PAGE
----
This study used a US nationally representative 11-year sample of office-based visits to physicians from the National Ambulatory Medical Care Survey (NAMCS), to examine a comprehensive list of factors believed to be associated with visits where complementary health approaches were recommended or provided.

NAMCS is a national health care survey designed to collect data on the provision and use of ambulatory medical care services provided by office-based physicians in the United States. Patient medical records were abstracted from a random sample of office-based physician visits. The investigators examined several visit characteristics, including patient demographics, physician specialty, documented health conditions, and reasons for a health visit. They ran chi-square analyses to test bivariate associations between visit factors and whether complementary health approaches were recommended or provided to guide the development of logistic regression models.

Of the 550,114 office visits abstracted, 4.43% contained a report that complementary health approaches were ordered, supplied, administered, or continued. Among complementary health visits, 87% of patient charts mentioned nonvitamin nonmineral dietary supplements. The prevalence of complementary health visits significantly increased from 2% in 2005 to almost 8% in 2015. Returning patient status, survey year, physician specialty and degree, menopause, cardiovascular, and musculoskeletal diagnoses were significantly associated with complementary health visits, as was seeking preventative care or care for a chronic problem.

The authors concluded that these data confirm the growing popularity of complementary health approaches in the United States, provide a baseline for further studies, and inform subsequent investigations of integrative health care.

The authors used the same dataset for a 2nd paper which examined the reasons why office-based physicians do or do not recommend four selected complementary health approaches to their patients in the context of the Andersen Behavioral Model. Descriptive estimates were employed of physician-level data from the 2012 National Ambulatory Medical Care Survey (NAMCS) Physician Induction Interview, a nationally representative survey of office-based physicians (N = 5622, weighted response rate = 59.7%). The endpoints were the reasons for the recommendation or lack thereof to patients for:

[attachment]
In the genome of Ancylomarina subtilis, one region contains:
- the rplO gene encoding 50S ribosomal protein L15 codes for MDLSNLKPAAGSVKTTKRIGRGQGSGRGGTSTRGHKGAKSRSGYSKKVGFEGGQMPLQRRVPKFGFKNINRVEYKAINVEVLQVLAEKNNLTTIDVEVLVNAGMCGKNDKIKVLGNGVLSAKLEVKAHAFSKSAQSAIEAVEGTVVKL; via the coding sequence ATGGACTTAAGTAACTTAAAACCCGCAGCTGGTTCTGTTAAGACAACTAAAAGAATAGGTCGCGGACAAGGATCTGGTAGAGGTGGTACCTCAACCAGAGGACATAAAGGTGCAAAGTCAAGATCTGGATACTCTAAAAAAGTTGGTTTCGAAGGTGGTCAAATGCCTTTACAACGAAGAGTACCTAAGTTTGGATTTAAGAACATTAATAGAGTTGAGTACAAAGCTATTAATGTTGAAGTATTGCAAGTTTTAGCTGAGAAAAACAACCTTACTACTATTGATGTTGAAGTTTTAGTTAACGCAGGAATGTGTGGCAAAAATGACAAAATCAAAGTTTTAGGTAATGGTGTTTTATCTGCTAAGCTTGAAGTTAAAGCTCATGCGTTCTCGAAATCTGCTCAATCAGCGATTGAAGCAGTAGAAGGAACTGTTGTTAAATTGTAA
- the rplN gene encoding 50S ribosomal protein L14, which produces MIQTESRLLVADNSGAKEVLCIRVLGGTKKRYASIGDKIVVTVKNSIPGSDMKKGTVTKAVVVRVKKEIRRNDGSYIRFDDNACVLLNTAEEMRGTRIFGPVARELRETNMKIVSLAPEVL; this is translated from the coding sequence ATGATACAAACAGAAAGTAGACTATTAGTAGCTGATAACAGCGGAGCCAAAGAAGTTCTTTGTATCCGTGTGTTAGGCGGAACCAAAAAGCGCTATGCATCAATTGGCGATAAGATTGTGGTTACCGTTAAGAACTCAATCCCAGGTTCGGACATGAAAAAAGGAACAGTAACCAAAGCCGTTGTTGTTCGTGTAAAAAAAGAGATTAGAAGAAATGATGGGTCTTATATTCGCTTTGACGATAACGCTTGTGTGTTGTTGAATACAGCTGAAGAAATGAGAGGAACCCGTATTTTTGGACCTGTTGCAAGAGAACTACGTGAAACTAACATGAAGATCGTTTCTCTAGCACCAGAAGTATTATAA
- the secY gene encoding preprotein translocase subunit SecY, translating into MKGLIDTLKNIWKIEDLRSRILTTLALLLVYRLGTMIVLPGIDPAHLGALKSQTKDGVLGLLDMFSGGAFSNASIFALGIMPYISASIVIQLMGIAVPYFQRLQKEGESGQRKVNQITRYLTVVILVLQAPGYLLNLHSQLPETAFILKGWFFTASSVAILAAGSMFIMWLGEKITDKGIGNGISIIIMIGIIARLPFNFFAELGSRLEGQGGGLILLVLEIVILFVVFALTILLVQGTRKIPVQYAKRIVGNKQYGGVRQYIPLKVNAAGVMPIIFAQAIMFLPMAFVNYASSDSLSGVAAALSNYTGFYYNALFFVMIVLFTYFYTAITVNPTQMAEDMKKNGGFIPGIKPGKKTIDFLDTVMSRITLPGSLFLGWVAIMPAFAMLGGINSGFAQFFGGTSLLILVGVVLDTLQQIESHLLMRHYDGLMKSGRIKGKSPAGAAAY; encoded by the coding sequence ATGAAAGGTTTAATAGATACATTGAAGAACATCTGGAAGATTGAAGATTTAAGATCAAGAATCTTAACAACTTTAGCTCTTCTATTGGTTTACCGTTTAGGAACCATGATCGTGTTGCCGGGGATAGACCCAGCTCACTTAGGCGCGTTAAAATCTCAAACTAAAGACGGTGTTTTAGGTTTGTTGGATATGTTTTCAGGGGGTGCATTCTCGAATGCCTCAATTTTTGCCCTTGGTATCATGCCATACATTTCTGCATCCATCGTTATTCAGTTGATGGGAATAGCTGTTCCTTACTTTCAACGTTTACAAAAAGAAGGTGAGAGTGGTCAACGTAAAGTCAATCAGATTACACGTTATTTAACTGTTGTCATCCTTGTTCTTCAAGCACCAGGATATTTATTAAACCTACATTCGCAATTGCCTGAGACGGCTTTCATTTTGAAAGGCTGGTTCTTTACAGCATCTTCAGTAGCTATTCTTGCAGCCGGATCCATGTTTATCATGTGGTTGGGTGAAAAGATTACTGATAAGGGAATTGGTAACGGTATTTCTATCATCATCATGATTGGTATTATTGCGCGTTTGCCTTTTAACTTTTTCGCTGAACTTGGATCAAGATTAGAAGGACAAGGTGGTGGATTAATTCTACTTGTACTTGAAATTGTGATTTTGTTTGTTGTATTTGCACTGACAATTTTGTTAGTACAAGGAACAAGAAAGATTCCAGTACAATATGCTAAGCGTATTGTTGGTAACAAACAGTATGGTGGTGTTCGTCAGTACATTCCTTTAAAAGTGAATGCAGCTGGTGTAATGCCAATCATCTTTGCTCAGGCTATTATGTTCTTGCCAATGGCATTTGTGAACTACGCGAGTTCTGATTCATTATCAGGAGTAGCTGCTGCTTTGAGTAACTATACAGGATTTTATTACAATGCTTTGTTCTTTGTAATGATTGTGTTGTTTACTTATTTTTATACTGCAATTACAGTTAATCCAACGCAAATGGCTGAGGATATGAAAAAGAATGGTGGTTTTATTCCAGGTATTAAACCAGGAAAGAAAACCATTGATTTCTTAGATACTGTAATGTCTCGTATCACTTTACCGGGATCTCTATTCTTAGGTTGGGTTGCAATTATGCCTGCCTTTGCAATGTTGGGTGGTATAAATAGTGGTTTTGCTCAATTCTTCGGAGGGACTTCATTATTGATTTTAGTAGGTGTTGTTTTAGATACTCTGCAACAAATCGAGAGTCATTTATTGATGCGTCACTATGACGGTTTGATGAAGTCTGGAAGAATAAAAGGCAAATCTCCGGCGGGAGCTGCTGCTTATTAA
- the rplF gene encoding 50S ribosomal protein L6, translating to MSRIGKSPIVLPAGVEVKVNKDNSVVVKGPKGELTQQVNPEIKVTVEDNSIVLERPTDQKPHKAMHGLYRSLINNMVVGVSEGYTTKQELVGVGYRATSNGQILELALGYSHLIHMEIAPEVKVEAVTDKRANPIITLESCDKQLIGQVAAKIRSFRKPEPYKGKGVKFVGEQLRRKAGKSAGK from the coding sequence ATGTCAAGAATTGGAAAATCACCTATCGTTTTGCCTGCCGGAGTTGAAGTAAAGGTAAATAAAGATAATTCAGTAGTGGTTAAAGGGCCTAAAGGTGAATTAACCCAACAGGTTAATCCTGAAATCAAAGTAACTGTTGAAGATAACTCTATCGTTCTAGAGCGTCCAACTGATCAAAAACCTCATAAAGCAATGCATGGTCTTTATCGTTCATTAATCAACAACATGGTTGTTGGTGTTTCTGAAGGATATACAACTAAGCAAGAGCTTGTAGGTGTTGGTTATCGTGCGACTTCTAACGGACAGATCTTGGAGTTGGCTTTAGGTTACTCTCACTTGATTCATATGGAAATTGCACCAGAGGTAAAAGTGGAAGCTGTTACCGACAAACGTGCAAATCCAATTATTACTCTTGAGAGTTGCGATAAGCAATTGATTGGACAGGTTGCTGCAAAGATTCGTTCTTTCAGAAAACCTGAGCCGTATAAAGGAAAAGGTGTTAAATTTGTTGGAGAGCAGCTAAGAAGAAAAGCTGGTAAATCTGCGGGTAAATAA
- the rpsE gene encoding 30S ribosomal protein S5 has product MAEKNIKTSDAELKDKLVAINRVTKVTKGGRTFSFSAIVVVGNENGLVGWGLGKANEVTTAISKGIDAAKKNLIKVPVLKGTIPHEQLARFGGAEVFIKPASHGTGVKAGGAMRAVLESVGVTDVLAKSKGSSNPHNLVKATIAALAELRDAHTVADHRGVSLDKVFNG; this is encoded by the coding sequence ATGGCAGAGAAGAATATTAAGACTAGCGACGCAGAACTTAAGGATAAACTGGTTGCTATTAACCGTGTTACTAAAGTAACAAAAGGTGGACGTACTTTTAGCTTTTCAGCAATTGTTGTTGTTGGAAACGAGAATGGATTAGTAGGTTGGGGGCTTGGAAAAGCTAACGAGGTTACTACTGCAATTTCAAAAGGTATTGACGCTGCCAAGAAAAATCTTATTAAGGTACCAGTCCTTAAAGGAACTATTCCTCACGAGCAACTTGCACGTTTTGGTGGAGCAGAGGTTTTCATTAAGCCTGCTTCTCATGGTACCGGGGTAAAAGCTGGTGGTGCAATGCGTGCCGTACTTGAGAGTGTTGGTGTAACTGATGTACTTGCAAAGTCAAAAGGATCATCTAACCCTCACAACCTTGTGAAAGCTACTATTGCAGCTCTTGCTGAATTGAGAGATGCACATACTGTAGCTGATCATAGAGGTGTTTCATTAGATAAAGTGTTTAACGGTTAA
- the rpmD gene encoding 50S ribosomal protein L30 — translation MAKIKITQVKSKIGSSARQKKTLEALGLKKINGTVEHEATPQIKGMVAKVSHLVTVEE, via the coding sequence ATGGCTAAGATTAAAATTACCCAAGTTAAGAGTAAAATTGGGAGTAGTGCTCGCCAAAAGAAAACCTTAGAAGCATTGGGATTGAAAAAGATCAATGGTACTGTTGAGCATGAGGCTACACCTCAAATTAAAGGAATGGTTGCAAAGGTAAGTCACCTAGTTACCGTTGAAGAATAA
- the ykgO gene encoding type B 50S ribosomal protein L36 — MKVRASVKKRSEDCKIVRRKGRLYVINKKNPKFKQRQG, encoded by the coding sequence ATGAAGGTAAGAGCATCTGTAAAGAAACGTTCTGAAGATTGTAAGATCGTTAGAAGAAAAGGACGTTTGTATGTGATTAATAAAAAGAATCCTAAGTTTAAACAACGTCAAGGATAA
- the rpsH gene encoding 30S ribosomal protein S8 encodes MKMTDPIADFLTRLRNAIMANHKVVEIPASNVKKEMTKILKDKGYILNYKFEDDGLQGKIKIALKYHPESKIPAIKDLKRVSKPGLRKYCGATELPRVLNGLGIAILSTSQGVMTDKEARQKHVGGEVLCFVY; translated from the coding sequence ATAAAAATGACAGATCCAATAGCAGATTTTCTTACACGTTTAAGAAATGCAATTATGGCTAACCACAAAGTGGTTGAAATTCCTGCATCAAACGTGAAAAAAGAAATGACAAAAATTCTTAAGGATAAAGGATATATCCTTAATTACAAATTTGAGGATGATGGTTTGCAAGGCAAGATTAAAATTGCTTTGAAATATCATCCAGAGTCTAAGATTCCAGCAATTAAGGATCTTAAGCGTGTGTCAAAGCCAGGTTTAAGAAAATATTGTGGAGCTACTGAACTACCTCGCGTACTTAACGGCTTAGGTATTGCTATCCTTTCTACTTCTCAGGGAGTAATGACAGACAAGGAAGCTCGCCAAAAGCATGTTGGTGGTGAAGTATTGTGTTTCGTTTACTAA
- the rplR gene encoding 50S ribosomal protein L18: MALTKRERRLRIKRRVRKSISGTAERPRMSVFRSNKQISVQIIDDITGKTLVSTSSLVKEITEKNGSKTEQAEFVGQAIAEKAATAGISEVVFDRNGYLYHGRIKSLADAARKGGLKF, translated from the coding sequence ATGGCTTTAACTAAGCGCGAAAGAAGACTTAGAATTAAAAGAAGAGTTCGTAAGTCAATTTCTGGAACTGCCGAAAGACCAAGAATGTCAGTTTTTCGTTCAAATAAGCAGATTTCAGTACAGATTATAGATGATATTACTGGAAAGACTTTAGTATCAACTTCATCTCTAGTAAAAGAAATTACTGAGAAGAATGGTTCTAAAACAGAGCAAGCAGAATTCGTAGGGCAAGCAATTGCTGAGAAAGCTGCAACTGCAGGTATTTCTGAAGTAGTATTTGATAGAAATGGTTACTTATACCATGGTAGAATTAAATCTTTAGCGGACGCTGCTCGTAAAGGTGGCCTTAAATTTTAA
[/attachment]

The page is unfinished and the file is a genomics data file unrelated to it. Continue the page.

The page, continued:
• herbs,
  • other non-vitamin supplements,
  • chiropractic/osteopathic manipulation,
  • acupuncture,
  • mind-body therapies (including meditation, guided imagery, and progressive relaxation).

Differences by physician sex and medical specialty were described.

For each of the four complementary health approaches, more than half of the physicians who made recommendations indicated that they were influenced by scientific evidence in peer-reviewed journals (ranging from 52.0% for chiropractic/osteopathic manipulation [95% confidence interval, CI = 47.6-56.3] to 71.3% for herbs and other non-vitamin supplements [95% CI = 66.9-75.4]). More than 60% of all physicians recommended each of the four complementary health approaches because of patient requests. A higher percentage of female physicians reported evidence in peer-reviewed journals as a rationale for recommending herbs and non-vitamin supplements or chiropractic/osteopathic manipulation when compared with male physicians (herbs and non-vitamin supplements: 78.8% [95% CI = 72.4-84.3] vs. 66.6% [95% CI = 60.8-72.2]; chiropractic/osteopathic manipulation: 62.3% [95% CI = 54.7-69.4] vs. 47.5% [95% CI = 42.3-52.7]).

For each of the four complementary health approaches, a lack of perceived benefit was the most frequently reported reason by both sexes for not recommending. Lack of information sources was reported more often by female versus male physicians as a reason to not recommend herbs and non-vitamin supplements (31.4% [95% CI = 26.8-36.3] vs. 23.4% [95% CI = 21.0-25.9]).

The authors concluded that there are limited nationally representative data on the reasons as to why office-based physicians decide to recommend complementary health approaches to patients. Developing a more nuanced understanding of influencing factors in physicians’ decision making regarding complementary health approaches may better inform researchers and educators, and aid physicians in making evidence-based recommendations for patients.

I am not sure what these papers really offer in terms of information that is not obvious or that makes a meaningful contribution to progress. It almost seems that, because the data of such surveys are available, such analyses get done and published. The far better reason for doing research is, of course, the desire to answer a burning and relevant research question.

A problem then arises when researchers, who perceive the use of so-called alternative medicine (SCAM) as a fundamentally good thing, write a paper that smells more of SCAM promotion than meaningful science. Having said that, I find it encouraging to read in the two papers that

  • the prevalence of SCAM remains quite low,
  • more than 60% of all physicians recommended SCAM not because they were convinced of its value but because of patient requests,
  • the lack of perceived benefit was the most frequently reported reason for not recommending it.

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